Switch out the paddle attachment for the dough hook. Turn mixer to medium/low and add in more flour ¼ cup at a time.

Continue to add in flour just until the dough is barely sticky. Turn mixer to medium speed and “knead” the dough until it slightly elastic.

Turn the dough out into a large buttered mixing bowl, cover with plastic wrap, and set it someplace warm to rise until it has doubled in volume.

Once the dough has doubled, turn it out onto a lightly floured surface. Roll the dough out to be about a ½ inch thick and cut into 3 inch circles (you can use a biscuit cutter, or a drinking glass). Place the dough circles on a parchment paper lined baking sheet. Do not reroll scraps, I usually fry them cut into small strips or chunks for extra snacking, they can also be discarded.

Allow to donuts to rise one more time, until they have at least doubled in size, and appear to fluffy and filled with air.

While the donuts rise, preheat cooking oil to 370 degrees in either an electric fryer, or on a stovetop in a heavy bottomed dutch oven.

Fry each donut until it is golden on the bottom, flip and fry until the other side is golden. Be very careful when transferring the donuts to the oil, if they are handled too much, they will collapse. The finished donuts should be golden on each side, with a white ring around the middle, this shows a perfectly risen donut, and will ensure that it is nice and light in the center.

Place fried donuts onto a paper bag or paper towels to drain any extra grease.  Toss donuts in granulated sugar, and place on a cooling wrack to cool to room temperature.

To prepare the filling, create a double boiler by bringing a pot of water to boil and placing a heat proof mixing bowl on top.

Whisk in lemon juice, zest, sugar and eggs. Continue whisking on the double boiler until it starts to thicken slightly. Drop butter into the mixture one tbs at a time.

Once the butter has been added, continue whisking until it is thick enough to coat the back of a spoon.

Remove from heat, and place in the refrigerator for at least an hour, or until it has cooled completely.

Meanwhile, in a mixing bowl whisk heavy cream and salt together until it forms stiff peaks. Carefully fold in the lemon mixture. Place in the refrigerator for at least another 30 minutes.

Right before serving, cut small holes in the side of each donut, I do this with a paring knife in the shape of an X.  Place filling in a piping bag, fitted with a round tip, a longer tip works best.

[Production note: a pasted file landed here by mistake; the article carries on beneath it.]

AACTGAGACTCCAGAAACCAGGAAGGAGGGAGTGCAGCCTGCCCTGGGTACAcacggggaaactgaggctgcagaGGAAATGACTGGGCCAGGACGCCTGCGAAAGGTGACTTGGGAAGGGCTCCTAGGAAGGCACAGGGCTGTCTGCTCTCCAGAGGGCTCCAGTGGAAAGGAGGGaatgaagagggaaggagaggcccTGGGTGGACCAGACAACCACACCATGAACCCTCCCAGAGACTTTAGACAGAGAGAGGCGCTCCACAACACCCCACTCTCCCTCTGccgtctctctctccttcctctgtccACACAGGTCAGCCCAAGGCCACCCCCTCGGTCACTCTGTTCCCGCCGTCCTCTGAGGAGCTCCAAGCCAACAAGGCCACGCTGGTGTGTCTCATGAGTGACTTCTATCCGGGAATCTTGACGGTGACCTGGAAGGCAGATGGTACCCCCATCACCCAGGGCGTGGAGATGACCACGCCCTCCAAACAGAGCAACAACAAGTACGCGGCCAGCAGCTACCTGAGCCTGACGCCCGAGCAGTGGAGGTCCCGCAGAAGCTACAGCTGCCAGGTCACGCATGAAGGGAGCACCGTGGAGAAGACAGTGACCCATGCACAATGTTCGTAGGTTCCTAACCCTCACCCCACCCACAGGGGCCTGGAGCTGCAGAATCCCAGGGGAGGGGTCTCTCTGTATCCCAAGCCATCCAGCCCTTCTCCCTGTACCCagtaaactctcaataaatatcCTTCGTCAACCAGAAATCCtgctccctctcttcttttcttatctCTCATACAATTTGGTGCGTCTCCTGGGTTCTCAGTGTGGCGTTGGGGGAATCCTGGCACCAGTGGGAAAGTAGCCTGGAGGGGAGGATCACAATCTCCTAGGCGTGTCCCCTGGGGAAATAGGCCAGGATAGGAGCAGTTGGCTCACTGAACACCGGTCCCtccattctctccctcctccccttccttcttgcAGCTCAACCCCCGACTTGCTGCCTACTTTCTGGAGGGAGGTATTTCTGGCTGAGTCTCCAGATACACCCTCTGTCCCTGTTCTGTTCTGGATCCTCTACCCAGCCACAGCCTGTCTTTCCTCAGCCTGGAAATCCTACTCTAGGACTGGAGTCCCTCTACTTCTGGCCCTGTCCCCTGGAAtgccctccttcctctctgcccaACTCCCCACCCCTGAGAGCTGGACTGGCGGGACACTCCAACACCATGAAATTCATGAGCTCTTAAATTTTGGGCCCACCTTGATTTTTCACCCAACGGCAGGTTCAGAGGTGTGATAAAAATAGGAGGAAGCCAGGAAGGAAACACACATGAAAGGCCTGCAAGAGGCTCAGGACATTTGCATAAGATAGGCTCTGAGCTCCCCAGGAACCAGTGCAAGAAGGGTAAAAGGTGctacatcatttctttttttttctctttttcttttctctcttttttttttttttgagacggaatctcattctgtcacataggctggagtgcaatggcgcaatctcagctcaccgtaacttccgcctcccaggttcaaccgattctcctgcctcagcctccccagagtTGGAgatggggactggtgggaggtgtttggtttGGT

Fill each donut, and enjoy!

(Disclaimer: I received monetary compensation for this post and created the recipe on behalf of Red Star Yeast. However all opinions expressed are 100% my own!) 


Banana Maple Bourbon Bacon Donut Cake

~Layers of dense banana bread cake, topped with an airy, buttery maple bourbon Italian meringue buttercream, vanilla bean maple caramel sauce, mini maple yeast donuts.... AND a giant maple bacon donut. ~

Every year for my kid's birthdays, I let them plan the menu for what we'll be serving at their party. We've done everything from take out pizza, homemade pizza, hot dog bars, sundae bars, taco bars.... and this year for my youngest son's birthday we did fried chicken and  donuts.

I made all of the donuts of course, but we ordered a huge bucket of fried chicken from our favorite chicken take out place (famous in NH).... The Puritan Backroom. Most of our party guests were not local, so this chicken was new to them, and they all agreed afterwards. Best chicken EVER. It's slightly sweet, with the perfect coating, not too thick, not greasy, just perfect. I've always thought their coating tastes like a cake donut.... so it paired perfectly with my donut spread.  

For donuts I served up only yeast donuts ( my specialty), the cinnamon nutmeg were the favorites amongst the crew.... and I also had a Hot Toddy Donut (Jack Daniels, Tennessee Honey, Cinnamon, and Lemon) and vanilla bean frosted donut pops.

For the cake, Chase requested a banana cake, which at first was totally normal for him. I make him banana bread after school atleast twice a week, the kid gobbles it up, and last year he requested a banana biscoff cake. So I wasn't that surprised on his choice... UNTIL, he said he wanted maple syrup frosting and bacon donuts on it. He even went as far as asking that I put a toy squid on the cake too.... but I couldn't find a toy squid to top it with.... so he just got the donut. I don't think he minded one little bit! 

Banana Maple Bourbon Bacon Donut Cake

Recipe Adaptations from Martha Stewart's Swiss Meringue Buttercream, and Joy the Bakers Bourbon Banana Bread  
With buttercream tips from Savory Simple


For the donuts:
1 package of quick rise yeast ( I use RedStar Platinum)
1/4 cup warm water
3 tbs sugar
2 tbs melted butter
1/2 cup warm milk
1 egg
About 2.5-3.5 cups of bread flour (All purpose will work if you don't have bread flour)
Vegetable oil for frying

Donut Glaze:
1 tbs maple syrup
1 cup powdered sugar + 1/4 cup if needed
1 tbs of milk( only if needed)
Pinch of salt
Water if needed
1 slice cooked bacon for topping (optional)

For the Frosting:
5 Large egg whites, room temperature
1/2 cup brown sugar
1/4 cup granulated sugar
1/3 cup maple bourbon
1/4 tsp kosher salt
1 cup of unsalted butter, room temperature

For the caramel:
1/4 cup unsalted butter
1/2 cup granulated sugar
1/4 cup maple syrup
1/4 tsp salt
1 vanilla bean, scraped
1/4 cup heavy cream

For the cake:
4 cups cake flour
2.5 tbs baking powder
1 tsp kosher salt
1 tbs ground cinnamon
4 large eggs
2 cups granulated sugar
3 cups mashed ripe bananas (about 6 bananas)
1/4 cup maple bourbon

To prepare your donuts, place yeast, sugar and water together in a small bowl. Set aside until it is foamy, about 5 minutes.

In the bowl of your electric mixer, combine yeast mixture, butter, egg, salt and 1 cup of flour. Mix with your dough hook on medium low speed. Mix in the remaining flour 1/4 cup at a time until it comes together and is just barely sticky and pulls away from the bowl while mixed.